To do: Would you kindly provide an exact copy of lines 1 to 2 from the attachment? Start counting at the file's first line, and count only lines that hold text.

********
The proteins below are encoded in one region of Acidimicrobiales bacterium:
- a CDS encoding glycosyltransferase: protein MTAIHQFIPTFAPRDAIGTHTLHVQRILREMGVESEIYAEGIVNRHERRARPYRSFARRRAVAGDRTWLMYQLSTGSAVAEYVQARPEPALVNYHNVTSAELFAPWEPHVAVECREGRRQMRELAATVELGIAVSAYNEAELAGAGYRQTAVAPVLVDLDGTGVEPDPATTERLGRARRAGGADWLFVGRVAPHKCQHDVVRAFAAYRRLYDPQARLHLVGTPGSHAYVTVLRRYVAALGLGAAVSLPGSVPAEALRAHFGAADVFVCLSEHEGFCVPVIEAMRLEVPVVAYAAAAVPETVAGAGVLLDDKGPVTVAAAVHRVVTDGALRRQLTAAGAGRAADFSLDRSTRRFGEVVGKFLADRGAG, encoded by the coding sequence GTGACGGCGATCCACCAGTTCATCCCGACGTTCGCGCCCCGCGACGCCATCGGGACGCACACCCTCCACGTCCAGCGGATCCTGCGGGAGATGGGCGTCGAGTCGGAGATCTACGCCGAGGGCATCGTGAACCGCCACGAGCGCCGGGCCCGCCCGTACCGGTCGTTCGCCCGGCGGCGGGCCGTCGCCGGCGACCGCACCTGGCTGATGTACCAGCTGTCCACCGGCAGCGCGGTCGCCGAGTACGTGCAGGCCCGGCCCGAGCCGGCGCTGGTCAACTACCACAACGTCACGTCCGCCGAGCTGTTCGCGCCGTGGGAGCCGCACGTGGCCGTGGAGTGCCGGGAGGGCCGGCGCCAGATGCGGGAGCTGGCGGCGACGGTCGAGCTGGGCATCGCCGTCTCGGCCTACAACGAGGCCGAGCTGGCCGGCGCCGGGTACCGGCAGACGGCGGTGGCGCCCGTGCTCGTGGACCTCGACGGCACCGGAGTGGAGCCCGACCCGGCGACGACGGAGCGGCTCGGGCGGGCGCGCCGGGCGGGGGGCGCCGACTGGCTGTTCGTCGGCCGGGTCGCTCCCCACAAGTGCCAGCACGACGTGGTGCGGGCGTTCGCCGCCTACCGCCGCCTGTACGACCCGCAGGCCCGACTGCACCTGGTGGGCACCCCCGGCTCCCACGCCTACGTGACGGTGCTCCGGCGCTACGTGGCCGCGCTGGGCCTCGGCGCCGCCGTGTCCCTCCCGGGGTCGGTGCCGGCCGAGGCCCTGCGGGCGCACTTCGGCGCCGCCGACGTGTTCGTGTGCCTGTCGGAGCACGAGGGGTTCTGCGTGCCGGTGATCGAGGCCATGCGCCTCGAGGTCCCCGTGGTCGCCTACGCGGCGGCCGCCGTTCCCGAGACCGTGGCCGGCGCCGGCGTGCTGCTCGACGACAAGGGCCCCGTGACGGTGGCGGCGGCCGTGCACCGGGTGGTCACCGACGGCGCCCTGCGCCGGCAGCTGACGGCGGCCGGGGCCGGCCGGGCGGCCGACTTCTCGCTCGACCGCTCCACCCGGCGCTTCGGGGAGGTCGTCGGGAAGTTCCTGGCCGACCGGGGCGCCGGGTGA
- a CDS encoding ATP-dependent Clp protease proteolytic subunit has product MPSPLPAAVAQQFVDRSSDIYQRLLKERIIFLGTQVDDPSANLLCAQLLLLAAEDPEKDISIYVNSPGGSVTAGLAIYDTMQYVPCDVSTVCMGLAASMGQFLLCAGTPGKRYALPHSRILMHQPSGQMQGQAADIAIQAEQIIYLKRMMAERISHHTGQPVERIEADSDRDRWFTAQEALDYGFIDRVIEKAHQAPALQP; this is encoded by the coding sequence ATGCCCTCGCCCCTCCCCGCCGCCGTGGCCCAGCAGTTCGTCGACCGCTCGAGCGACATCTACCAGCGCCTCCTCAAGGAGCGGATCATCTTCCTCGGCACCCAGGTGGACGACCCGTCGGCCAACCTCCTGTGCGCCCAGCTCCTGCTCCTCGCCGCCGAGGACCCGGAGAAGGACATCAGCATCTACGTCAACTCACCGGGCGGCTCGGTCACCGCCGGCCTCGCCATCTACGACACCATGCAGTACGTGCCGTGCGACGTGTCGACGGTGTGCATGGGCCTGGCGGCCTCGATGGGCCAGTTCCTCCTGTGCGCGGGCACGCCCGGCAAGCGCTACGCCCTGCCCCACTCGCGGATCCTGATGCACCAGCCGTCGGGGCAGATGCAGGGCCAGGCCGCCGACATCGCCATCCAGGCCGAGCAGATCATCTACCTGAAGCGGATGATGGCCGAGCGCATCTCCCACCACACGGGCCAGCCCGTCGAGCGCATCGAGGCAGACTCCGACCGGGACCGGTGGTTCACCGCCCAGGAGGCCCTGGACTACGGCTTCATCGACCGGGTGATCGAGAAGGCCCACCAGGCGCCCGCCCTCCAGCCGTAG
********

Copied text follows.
The proteins below are encoded in one region of Acidimicrobiales bacterium:
- a CDS encoding glycosyltransferase: protein MTAIHQFIPTFAPRDAIGTHTLHVQRILREMGVESEIYAEGIVNRHERRARPYRSFARRRAVAGDRTWLMYQLSTGSAVAEYVQARPEPALVNYHNVTSAELFAPWEPHVAVECREGRRQMRELAATVELGIAVSAYNEAELAGAGYRQTAVAPVLVDLDGTGVEPDPATTERLGRARRAGGADWLFVGRVAPHKCQHDVVRAFAAYRRLYDPQARLHLVGTPGSHAYVTVLRRYVAALGLGAAVSLPGSVPAEALRAHFGAADVFVCLSEHEGFCVPVIEAMRLEVPVVAYAAAAVPETVAGAGVLLDDKGPVTVAAAVHRVVTDGALRRQLTAAGAGRAADFSLDRSTRRFGEVVGKFLADRGAG, encoded by the coding sequence GTGACGGCGATCCACCAGTTCATCCCGACGTTCGCGCCCCGCGACGCCATCGGGACGCACACCCTCCACGTCCAGCGGATCCTGCGGGAGATGGGCGTCGAGTCGGAGATCTACGCCGAGGGCATCGTGAACCGCCACGAGCGCCGGGCCCGCCCGTACCGGTCGTTCGCCCGGCGGCGGGCCGTCGCCGGCGACCGCACCTGGCTGATGTACCAGCTGTCCACCGGCAGCGCGGTCGCCGAGTACGTGCAGGCCCGGCCCGAGCCGGCGCTGGTCAACTACCACAACGTCACGTCCGCCGAGCTGTTCGCGCCGTGGGAGCCGCACGTGGCCGTGGAGTGCCGGGAGGGCCGGCGCCAGATGCGGGAGCTGGCGGCGACGGTCGAGCTGGGCATCGCCGTCTCGGCCTACAACGAGGCCGAGCTGGCCGGCGCCGGGTACCGGCAGACGGCGGTGGCGCCCGTGCTCGTGGACCTCGACGGCACCGGAGTGGAGCCCGACCCGGCGACGACGGAGCGGCTCGGGCGGGCGCGCCGGGCGGGGGGCGCCGACTGGCTGTTCGTCGGCCGGGTCGCTCCCCACAAGTGCCAGCACGACGTGGTGCGGGCGTTCGCCGCCTACCGCCGCCTGTACGACCCGCAGGCCCGACTGCACCTGGTGGGCACCCCCGGCTCCCACGCCTACGTGACGGTGCTCCGGCGCTACGTGGCCGCGCTGGGCCTCGGCGCCGCCGTGTCCCTCCCGGGGTCGGTGCCGGCCGAGGCCCTGCGGGCGCACTTCGGCGCCGCCGACGTGTTCGTGTGCCTGTCGGAGCACGAGGGGTTCTGCGTGCCGGTGATCGAGGCCATGCGCCTCGAGGTCCCCGTGGTCGCCTACGCGGCGGCCGCCGTTCCCGAGACCGTGGCCGGCGCCGGCGTGCTGCTCGACGACAAGGGCCCCGTGACGGTGGCGGCGGCCGTGCACCGGGTGGTCACCGACGGCGCCCTGCGCCGGCAGCTGACGGCGGCCGGGGCCGGCCGGGCGGCCGACTTCTCGCTCGACCGCTCCACCCGGCGCTTCGGGGAGGTCGTCGGGAAGTTCCTGGCCGACCGGGGCGCCGGGTGA